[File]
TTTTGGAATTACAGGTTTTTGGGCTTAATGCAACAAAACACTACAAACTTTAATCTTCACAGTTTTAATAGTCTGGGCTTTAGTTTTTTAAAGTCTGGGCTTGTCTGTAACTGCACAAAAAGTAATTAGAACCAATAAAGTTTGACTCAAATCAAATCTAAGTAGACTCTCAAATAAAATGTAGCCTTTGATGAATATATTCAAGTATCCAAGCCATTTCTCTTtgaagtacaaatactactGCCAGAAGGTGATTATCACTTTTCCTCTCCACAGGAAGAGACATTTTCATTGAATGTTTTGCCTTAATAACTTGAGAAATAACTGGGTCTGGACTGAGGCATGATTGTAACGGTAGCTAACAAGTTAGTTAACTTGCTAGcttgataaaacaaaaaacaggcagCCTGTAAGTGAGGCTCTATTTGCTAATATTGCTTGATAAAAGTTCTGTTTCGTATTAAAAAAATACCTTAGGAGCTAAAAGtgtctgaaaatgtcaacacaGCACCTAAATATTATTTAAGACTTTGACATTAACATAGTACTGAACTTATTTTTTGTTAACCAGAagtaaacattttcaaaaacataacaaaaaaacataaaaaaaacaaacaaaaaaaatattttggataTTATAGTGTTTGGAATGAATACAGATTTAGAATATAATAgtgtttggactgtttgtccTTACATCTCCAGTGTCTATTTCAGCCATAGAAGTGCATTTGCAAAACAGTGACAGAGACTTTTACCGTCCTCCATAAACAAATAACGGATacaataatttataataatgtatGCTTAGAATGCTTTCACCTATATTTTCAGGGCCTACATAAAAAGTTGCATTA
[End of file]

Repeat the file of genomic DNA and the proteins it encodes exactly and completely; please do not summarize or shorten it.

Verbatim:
TTTTGGAATTACAGGTTTTTGGGCTTAATGCAACAAAACACTACAAACTTTAATCTTCACAGTTTTAATAGTCTGGGCTTTAGTTTTTTAAAGTCTGGGCTTGTCTGTAACTGCACAAAAAGTAATTAGAACCAATAAAGTTTGACTCAAATCAAATCTAAGTAGACTCTCAAATAAAATGTAGCCTTTGATGAATATATTCAAGTATCCAAGCCATTTCTCTTtgaagtacaaatactactGCCAGAAGGTGATTATCACTTTTCCTCTCCACAGGAAGAGACATTTTCATTGAATGTTTTGCCTTAATAACTTGAGAAATAACTGGGTCTGGACTGAGGCATGATTGTAACGGTAGCTAACAAGTTAGTTAACTTGCTAGcttgataaaacaaaaaacaggcagCCTGTAAGTGAGGCTCTATTTGCTAATATTGCTTGATAAAAGTTCTGTTTCGTATTAAAAAAATACCTTAGGAGCTAAAAGtgtctgaaaatgtcaacacaGCACCTAAATATTATTTAAGACTTTGACATTAACATAGTACTGAACTTATTTTTTGTTAACCAGAagtaaacattttcaaaaacataacaaaaaaacataaaaaaaacaaacaaaaaaaatattttggataTTATAGTGTTTGGAATGAATACAGATTTAGAATATAATAgtgtttggactgtttgtccTTACATCTCCAGTGTCTATTTCAGCCATAGAAGTGCATTTGCAAAACAGTGACAGAGACTTTTACCGTCCTCCATAAACAAATAACGGATacaataatttataataatgtatGCTTAGAATGCTTTCACCTATATTTTCAGGGCCTACATAAAAAGTTGCATTA